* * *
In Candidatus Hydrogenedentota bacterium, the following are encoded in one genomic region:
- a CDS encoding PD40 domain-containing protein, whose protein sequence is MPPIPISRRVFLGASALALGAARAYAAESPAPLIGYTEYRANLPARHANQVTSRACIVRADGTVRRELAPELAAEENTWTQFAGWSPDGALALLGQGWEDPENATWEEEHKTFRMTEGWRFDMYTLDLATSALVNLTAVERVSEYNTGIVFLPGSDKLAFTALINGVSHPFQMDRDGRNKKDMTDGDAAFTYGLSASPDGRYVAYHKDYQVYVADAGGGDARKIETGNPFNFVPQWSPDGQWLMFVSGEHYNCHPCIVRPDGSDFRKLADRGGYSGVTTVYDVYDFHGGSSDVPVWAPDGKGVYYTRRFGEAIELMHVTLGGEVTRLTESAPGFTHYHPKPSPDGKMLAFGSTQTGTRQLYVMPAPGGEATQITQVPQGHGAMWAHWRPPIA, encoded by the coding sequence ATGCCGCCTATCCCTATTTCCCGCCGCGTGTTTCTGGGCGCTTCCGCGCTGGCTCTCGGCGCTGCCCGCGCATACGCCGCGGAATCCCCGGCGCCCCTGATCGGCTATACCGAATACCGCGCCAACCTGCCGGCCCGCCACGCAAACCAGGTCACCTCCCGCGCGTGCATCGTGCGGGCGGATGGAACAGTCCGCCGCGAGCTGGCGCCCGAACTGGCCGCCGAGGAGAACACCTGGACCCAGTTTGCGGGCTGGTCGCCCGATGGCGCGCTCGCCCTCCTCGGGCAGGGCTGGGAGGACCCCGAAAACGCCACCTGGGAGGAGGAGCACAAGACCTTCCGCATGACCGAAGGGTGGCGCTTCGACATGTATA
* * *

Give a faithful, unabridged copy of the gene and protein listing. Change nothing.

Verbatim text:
In Candidatus Hydrogenedentota bacterium, the following are encoded in one genomic region:
- a CDS encoding PD40 domain-containing protein, whose protein sequence is MPPIPISRRVFLGASALALGAARAYAAESPAPLIGYTEYRANLPARHANQVTSRACIVRADGTVRRELAPELAAEENTWTQFAGWSPDGALALLGQGWEDPENATWEEEHKTFRMTEGWRFDMYTLDLATSALVNLTAVERVSEYNTGIVFLPGSDKLAFTALINGVSHPFQMDRDGRNKKDMTDGDAAFTYGLSASPDGRYVAYHKDYQVYVADAGGGDARKIETGNPFNFVPQWSPDGQWLMFVSGEHYNCHPCIVRPDGSDFRKLADRGGYSGVTTVYDVYDFHGGSSDVPVWAPDGKGVYYTRRFGEAIELMHVTLGGEVTRLTESAPGFTHYHPKPSPDGKMLAFGSTQTGTRQLYVMPAPGGEATQITQVPQGHGAMWAHWRPPIA, encoded by the coding sequence ATGCCGCCTATCCCTATTTCCCGCCGCGTGTTTCTGGGCGCTTCCGCGCTGGCTCTCGGCGCTGCCCGCGCATACGCCGCGGAATCCCCGGCGCCCCTGATCGGCTATACCGAATACCGCGCCAACCTGCCGGCCCGCCACGCAAACCAGGTCACCTCCCGCGCGTGCATCGTGCGGGCGGATGGAACAGTCCGCCGCGAGCTGGCGCCCGAACTGGCCGCCGAGGAGAACACCTGGACCCAGTTTGCGGGCTGGTCGCCCGATGGCGCGCTCGCCCTCCTCGGGCAGGGCTGGGAGGACCCCGAAAACGCCACCTGGGAGGAGGAGCACAAGACCTTCCGCATGACCGAAGGGTGGCGCTTCGACATGTATA